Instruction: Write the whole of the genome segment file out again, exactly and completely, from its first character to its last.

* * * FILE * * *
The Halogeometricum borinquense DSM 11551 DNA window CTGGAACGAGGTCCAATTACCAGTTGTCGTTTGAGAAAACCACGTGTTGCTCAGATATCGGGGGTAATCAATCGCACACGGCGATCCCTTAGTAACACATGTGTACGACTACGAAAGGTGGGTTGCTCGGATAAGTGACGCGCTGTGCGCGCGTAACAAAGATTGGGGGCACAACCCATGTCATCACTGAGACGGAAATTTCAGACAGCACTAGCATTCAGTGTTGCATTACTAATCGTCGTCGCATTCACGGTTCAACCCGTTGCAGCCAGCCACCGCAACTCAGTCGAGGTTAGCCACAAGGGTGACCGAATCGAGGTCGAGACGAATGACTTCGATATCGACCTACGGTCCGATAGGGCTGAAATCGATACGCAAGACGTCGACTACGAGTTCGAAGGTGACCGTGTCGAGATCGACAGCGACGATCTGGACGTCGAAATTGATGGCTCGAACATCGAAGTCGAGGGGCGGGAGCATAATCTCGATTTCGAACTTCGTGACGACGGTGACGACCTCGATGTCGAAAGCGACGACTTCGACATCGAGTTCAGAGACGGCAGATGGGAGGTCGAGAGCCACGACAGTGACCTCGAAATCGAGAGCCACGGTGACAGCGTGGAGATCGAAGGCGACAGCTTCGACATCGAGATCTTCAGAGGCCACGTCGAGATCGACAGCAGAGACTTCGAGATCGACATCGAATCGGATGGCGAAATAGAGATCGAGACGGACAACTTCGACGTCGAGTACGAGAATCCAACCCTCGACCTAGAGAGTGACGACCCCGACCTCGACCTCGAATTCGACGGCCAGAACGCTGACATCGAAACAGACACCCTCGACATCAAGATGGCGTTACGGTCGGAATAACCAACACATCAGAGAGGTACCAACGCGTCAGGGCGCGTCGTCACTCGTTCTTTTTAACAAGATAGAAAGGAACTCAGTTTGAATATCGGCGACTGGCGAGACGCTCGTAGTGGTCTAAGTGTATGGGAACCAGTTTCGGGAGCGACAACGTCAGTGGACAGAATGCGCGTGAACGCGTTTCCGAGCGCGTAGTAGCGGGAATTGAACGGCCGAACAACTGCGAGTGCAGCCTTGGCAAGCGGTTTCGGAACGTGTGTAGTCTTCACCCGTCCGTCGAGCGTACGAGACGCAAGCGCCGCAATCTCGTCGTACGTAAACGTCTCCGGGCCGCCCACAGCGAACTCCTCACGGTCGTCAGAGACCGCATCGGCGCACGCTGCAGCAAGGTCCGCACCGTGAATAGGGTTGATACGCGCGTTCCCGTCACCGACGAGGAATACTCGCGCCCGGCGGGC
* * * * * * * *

The Halogeometricum borinquense DSM 11551 DNA window CTGGAACGAGGTCCAATTACCAGTTGTCGTTTGAGAAAACCACGTGTTGCTCAGATATCGGGGGTAATCAATCGCACACGGCGATCCCTTAGTAACACATGTGTACGACTACGAAAGGTGGGTTGCTCGGATAAGTGACGCGCTGTGCGCGCGTAACAAAGATTGGGGGCACAACCCATGTCATCACTGAGACGGAAATTTCAGACAGCACTAGCATTCAGTGTTGCATTACTAATCGTCGTCGCATTCACGGTTCAACCCGTTGCAGCCAGCCACCGCAACTCAGTCGAGGTTAGCCACAAGGGTGACCGAATCGAGGTCGAGACGAATGACTTCGATATCGACCTACGGTCCGATAGGGCTGAAATCGATACGCAAGACGTCGACTACGAGTTCGAAGGTGACCGTGTCGAGATCGACAGCGACGATCTGGACGTCGAAATTGATGGCTCGAACATCGAAGTCGAGGGGCGGGAGCATAATCTCGATTTCGAACTTCGTGACGACGGTGACGACCTCGATGTCGAAAGCGACGACTTCGACATCGAGTTCAGAGACGGCAGATGGGAGGTCGAGAGCCACGACAGTGACCTCGAAATCGAGAGCCACGGTGACAGCGTGGAGATCGAAGGCGACAGCTTCGACATCGAGATCTTCAGAGGCCACGTCGAGATCGACAGCAGAGACTTCGAGATCGACATCGAATCGGATGGCGAAATAGAGATCGAGACGGACAACTTCGACGTCGAGTACGAGAATCCAACCCTCGACCTAGAGAGTGACGACCCCGACCTCGACCTCGAATTCGACGGCCAGAACGCTGACATCGAAACAGACACCCTCGACATCAAGATGGCGTTACGGTCGGAATAACCAACACATCAGAGAGGTACCAACGCGTCAGGGCGCGTCGTCACTCGTTCTTTTTAACAAGATAGAAAGGAACTCAGTTTGAATATCGGCGACTGGCGAGACGCTCGTAGTGGTCTAAGTGTATGGGAACCAGTTTCGGGAGCGACAACGTCAGTGGACAGAATGCGCGTGAACGCGTTTCCGAGCGCGTAGTAGCGGGAATTGAACGGCCGAACAACTGCGAGTGCAGCCTTGGCAAGCGGTTTCGGAACGTGTGTAGTCTTCACCCGTCCGTCGAGCGTACGAGACGCAAGCGCCGCAATCTCGTCGTACGTAAACGTCTCCGGGCCGCCCACAGCGAACTCCTCACGGTCGTCAGAGACCGCATCGGCGCACGCTGCAGCAAGGTCCGCACCGTGAATAGGGTTGATACGCGCGTTCCCGTCACCGACGAGGAATACTCGCGCCCGGCGGGC